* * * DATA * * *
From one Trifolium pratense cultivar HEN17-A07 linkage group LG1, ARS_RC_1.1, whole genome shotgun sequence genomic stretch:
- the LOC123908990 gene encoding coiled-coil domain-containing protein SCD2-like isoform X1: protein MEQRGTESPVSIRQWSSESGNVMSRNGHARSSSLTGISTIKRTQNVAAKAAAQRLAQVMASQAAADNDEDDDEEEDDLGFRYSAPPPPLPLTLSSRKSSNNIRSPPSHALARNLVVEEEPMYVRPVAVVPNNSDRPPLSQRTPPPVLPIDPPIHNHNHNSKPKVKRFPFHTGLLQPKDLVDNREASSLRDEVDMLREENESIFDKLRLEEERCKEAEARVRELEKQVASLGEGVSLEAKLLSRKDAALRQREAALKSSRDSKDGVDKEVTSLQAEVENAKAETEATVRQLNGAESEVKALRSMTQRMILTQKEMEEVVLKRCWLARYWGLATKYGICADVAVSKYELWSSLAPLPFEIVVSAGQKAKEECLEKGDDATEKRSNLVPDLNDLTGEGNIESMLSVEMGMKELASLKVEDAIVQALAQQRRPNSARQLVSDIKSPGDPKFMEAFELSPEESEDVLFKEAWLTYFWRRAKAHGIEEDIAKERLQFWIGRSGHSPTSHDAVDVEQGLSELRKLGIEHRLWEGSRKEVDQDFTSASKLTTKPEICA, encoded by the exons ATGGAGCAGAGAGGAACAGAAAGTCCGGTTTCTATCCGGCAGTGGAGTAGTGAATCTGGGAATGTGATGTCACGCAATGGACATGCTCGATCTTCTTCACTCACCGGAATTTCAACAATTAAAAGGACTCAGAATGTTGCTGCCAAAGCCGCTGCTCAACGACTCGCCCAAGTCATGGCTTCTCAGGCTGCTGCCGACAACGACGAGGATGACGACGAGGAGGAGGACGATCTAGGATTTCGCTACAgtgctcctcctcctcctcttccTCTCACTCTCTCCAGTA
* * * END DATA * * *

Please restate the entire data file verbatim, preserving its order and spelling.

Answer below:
From one Trifolium pratense cultivar HEN17-A07 linkage group LG1, ARS_RC_1.1, whole genome shotgun sequence genomic stretch:
- the LOC123908990 gene encoding coiled-coil domain-containing protein SCD2-like isoform X1: protein MEQRGTESPVSIRQWSSESGNVMSRNGHARSSSLTGISTIKRTQNVAAKAAAQRLAQVMASQAAADNDEDDDEEEDDLGFRYSAPPPPLPLTLSSRKSSNNIRSPPSHALARNLVVEEEPMYVRPVAVVPNNSDRPPLSQRTPPPVLPIDPPIHNHNHNSKPKVKRFPFHTGLLQPKDLVDNREASSLRDEVDMLREENESIFDKLRLEEERCKEAEARVRELEKQVASLGEGVSLEAKLLSRKDAALRQREAALKSSRDSKDGVDKEVTSLQAEVENAKAETEATVRQLNGAESEVKALRSMTQRMILTQKEMEEVVLKRCWLARYWGLATKYGICADVAVSKYELWSSLAPLPFEIVVSAGQKAKEECLEKGDDATEKRSNLVPDLNDLTGEGNIESMLSVEMGMKELASLKVEDAIVQALAQQRRPNSARQLVSDIKSPGDPKFMEAFELSPEESEDVLFKEAWLTYFWRRAKAHGIEEDIAKERLQFWIGRSGHSPTSHDAVDVEQGLSELRKLGIEHRLWEGSRKEVDQDFTSASKLTTKPEICA, encoded by the exons ATGGAGCAGAGAGGAACAGAAAGTCCGGTTTCTATCCGGCAGTGGAGTAGTGAATCTGGGAATGTGATGTCACGCAATGGACATGCTCGATCTTCTTCACTCACCGGAATTTCAACAATTAAAAGGACTCAGAATGTTGCTGCCAAAGCCGCTGCTCAACGACTCGCCCAAGTCATGGCTTCTCAGGCTGCTGCCGACAACGACGAGGATGACGACGAGGAGGAGGACGATCTAGGATTTCGCTACAgtgctcctcctcctcctcttccTCTCACTCTCTCCAGTA